Despite its odd denomination, the above is a genuine banknote. Ne Win, Burma's military dictator from 1962 to 1988 and the man pictured in the note, was convinced that his lucky number was nine. So he had notes issued in multiples of nine, including the forty-five and ninety kyat notes (which also each add up to nine 4+5=9, 0+9=9). But I'll get to this story later.
This is a continuation of a post I wrote earlier describing how central banknotes aren't mere bits of intrinsically useless paper. The standard view among economists is that banknotes are bubble assets. Because they are intrinsically valueless, the fact that paper notes earn a positive value can only be explained by the fact that the market expects them to have value in the future, much in the way that a ponzi scheme or chain letter is perpetuated. This view goes back to Paul Samuelson (pdf), who described how a "grand consensus" might be arrived at whereby society could contrive to have "oblongs of paper" pass at a positive value from generation to generation. The creation of such a bubble would allow for an efficient allocation of resources. As long as each generation could fool itself into thinking that the next would accept these worthless bits of paper, the scheme could continue indefinitely.
However, if real life banknotes were in fact pure Samuelsonian bubbles, then no one would bother participating in central bank redenominations. If a central bank were to announce a 10:1 redenomination, why take in your $1000 note to be redeemed for a $100 note? After all, your existing $1000 note will buy you more stuff than a prospective $100. That we do take part in redenominations is due to the fact that the central bank is threatening to do something to its legacy note issue—it is threatening to cease honouring them as its liability, or IOU, an act sufficient to drive that notes' value to zero. This quality of a banknote as a liability or IOU means that a note is not a Samuelsonian asset.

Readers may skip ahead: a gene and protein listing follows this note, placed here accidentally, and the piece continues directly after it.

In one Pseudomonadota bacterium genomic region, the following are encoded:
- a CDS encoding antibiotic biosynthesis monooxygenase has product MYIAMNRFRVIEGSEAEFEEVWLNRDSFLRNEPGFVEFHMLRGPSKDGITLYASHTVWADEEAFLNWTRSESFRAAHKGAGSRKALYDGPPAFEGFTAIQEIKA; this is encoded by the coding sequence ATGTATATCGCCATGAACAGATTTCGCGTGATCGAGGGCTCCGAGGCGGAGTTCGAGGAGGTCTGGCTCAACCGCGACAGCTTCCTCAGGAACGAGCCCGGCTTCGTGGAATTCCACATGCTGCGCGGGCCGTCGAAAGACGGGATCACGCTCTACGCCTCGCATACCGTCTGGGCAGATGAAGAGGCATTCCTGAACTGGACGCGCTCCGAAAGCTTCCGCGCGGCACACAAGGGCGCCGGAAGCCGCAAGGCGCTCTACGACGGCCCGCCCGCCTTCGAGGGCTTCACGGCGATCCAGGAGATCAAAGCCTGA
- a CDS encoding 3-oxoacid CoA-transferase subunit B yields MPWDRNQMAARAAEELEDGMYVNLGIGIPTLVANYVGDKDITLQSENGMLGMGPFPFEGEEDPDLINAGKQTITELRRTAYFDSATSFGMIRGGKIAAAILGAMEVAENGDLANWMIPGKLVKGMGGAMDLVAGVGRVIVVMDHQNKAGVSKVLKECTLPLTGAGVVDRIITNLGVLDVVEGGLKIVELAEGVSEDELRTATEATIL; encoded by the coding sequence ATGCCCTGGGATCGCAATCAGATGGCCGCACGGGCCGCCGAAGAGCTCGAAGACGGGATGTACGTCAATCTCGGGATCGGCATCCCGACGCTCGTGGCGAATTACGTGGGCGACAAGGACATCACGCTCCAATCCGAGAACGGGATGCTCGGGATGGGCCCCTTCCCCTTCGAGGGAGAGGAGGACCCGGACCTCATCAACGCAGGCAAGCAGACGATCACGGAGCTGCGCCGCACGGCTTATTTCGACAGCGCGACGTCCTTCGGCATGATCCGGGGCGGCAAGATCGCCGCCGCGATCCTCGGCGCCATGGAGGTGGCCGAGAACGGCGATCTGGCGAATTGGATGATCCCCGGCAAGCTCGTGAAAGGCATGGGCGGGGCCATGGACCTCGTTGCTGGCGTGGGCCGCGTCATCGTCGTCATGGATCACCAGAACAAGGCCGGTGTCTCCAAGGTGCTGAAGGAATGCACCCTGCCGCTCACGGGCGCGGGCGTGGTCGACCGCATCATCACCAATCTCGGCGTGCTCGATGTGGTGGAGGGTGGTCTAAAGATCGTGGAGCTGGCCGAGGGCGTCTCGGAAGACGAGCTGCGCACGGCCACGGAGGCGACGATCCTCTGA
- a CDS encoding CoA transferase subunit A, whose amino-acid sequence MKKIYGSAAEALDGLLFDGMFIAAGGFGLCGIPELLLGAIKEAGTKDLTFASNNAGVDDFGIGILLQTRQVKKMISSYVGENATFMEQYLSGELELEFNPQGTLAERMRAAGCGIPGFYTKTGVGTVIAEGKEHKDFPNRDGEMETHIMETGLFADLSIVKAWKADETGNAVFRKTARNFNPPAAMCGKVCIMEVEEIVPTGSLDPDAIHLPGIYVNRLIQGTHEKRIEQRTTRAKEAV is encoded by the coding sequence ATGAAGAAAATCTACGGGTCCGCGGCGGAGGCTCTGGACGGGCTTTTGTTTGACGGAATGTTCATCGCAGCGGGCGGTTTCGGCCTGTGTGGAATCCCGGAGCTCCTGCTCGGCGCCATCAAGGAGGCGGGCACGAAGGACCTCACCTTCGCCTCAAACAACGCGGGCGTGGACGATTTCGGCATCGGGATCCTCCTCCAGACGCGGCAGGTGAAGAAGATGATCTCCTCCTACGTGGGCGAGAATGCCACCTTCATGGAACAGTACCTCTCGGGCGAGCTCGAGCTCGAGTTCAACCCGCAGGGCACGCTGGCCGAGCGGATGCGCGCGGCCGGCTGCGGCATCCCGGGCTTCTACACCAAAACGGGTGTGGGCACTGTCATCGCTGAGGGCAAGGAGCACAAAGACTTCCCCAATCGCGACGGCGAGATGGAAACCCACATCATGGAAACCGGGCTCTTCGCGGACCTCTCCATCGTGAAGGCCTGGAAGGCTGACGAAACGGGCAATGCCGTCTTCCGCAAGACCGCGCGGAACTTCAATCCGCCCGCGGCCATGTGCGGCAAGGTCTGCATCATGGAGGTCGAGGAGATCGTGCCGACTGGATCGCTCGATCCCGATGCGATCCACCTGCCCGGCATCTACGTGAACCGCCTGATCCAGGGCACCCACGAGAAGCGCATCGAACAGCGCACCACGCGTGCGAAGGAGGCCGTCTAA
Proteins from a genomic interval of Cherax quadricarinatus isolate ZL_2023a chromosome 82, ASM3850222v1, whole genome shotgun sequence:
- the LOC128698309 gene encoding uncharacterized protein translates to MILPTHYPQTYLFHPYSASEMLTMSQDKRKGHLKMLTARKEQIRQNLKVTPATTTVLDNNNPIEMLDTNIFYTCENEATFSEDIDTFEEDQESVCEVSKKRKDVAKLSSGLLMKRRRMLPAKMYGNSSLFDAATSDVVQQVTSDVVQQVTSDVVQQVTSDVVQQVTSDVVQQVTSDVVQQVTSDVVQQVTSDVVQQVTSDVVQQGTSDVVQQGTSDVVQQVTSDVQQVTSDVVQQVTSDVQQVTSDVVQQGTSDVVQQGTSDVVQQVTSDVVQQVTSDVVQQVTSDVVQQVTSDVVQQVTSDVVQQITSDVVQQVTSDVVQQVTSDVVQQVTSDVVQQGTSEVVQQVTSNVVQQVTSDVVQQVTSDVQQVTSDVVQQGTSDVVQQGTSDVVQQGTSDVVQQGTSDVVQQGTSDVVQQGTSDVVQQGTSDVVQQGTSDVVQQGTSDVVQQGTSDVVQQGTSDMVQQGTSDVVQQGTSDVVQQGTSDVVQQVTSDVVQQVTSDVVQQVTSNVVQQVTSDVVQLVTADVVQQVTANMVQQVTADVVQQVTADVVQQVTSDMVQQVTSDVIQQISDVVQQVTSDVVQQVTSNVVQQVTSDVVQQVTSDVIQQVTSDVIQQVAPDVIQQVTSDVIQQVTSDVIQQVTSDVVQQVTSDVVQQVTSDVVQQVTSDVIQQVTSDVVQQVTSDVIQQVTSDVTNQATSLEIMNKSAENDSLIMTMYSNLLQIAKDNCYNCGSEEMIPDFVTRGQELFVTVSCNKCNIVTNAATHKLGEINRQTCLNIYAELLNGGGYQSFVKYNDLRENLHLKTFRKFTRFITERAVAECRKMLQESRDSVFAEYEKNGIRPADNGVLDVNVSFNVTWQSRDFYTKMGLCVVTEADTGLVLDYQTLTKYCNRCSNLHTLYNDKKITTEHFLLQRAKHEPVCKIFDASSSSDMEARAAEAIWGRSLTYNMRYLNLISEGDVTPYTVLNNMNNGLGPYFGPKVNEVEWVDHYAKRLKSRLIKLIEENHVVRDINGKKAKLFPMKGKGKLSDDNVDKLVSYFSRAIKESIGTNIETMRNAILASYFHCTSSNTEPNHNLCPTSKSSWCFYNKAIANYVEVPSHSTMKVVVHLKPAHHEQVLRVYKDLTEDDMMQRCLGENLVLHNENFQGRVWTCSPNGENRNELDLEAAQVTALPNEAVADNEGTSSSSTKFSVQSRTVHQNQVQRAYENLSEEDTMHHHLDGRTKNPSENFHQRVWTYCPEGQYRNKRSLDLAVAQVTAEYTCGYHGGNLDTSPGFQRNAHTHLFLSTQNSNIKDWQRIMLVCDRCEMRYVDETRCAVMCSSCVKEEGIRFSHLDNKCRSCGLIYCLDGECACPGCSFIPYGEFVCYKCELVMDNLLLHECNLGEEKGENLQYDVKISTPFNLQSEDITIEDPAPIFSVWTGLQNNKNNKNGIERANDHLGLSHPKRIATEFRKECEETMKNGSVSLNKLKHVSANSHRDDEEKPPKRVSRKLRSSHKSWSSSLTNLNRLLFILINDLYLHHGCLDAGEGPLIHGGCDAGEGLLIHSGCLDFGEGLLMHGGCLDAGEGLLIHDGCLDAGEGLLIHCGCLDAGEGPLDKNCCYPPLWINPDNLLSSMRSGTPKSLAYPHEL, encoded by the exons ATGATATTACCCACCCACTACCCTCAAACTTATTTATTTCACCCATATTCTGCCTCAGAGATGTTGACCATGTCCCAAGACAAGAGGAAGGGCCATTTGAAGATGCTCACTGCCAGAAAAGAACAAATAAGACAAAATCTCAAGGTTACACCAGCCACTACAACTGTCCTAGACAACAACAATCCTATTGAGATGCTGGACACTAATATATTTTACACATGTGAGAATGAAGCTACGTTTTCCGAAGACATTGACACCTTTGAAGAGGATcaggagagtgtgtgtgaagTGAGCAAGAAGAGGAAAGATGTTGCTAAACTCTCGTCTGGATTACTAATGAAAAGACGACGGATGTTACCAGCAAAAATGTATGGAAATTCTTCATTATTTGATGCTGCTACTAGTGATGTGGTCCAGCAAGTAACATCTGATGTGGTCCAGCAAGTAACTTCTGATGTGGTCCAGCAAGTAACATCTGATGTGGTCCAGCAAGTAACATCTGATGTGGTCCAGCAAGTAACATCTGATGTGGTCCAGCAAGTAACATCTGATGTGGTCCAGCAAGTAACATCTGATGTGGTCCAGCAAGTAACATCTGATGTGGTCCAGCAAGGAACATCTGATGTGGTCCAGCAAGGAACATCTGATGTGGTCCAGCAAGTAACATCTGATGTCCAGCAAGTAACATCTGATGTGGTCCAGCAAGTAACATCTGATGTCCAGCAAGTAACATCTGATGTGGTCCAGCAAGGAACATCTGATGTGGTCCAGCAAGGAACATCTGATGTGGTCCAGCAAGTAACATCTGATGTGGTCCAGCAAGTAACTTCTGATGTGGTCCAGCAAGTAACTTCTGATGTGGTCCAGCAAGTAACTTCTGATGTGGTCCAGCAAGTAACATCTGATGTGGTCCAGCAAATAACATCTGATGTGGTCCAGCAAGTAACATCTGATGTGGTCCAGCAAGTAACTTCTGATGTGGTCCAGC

That central banks offer legacy note conversion at all is another sign of the IOU-nature of bank notes. It explains why we don't see revolutions during redenominations and demonetizations. Those suddenly left holding old paper would riot on the streets upon the sudden displacement of their notes by a new currency. We don't see riots due to redenominations or demonetizations because banknotes aren't Samuelsonian—central bank paper carries an implicit IOU whereby the central banker will typically repurchase the legacy notes that they've issued at a fixed rate rather than letting those notes flap around in the wind.
For instance, when the European central banks ceased their issuance of domestic banknotes they didn't strand them. Rather, they offered a window in which individuals would convert legacy notes into euros. This window varied in size by country. In the case of the Banca d'Italia, for instance, lira could be converted into euros until February 2012, a ten-year window. De Nederlandsche Bank continues to offer to convert old Dutch guilders into euro, and will do so until 2032, while the Bundesbank, Banca D'Espana, and the National Bank of Belgium guarantee to perpetually redeem deutsche marks, pesetas, and francs respectively with euros. Here is a full list:
As a convertibility window narrows toward zero, a central bank's paper loses its IOU nature and approaches the ideal of Samuelsonian money. For instance, when Saddam Hussein decided to cancel the old "Swiss Dinar", he did so by offering note holders a tiny six-day exchange period, a mere crack compared to the massive windows left open by European central banks. Saddam narrowed this aperture even further by deviously shutting down the Iraqi border during the exchange period, preventing the large population of merchants in Jordan and elsewhere from crossing over into Iraq to swap their Swiss dinars for new dinars.
The Burmese kyat, pictured above, is another example of a note that approaches bubble money. In September 1987, Ne Win demonetized the largest denominations of kyat: the twenty-five, thirty-five, and seventy-five kyat notes, issuing in their place the aforementioned forty-five and ninety notes.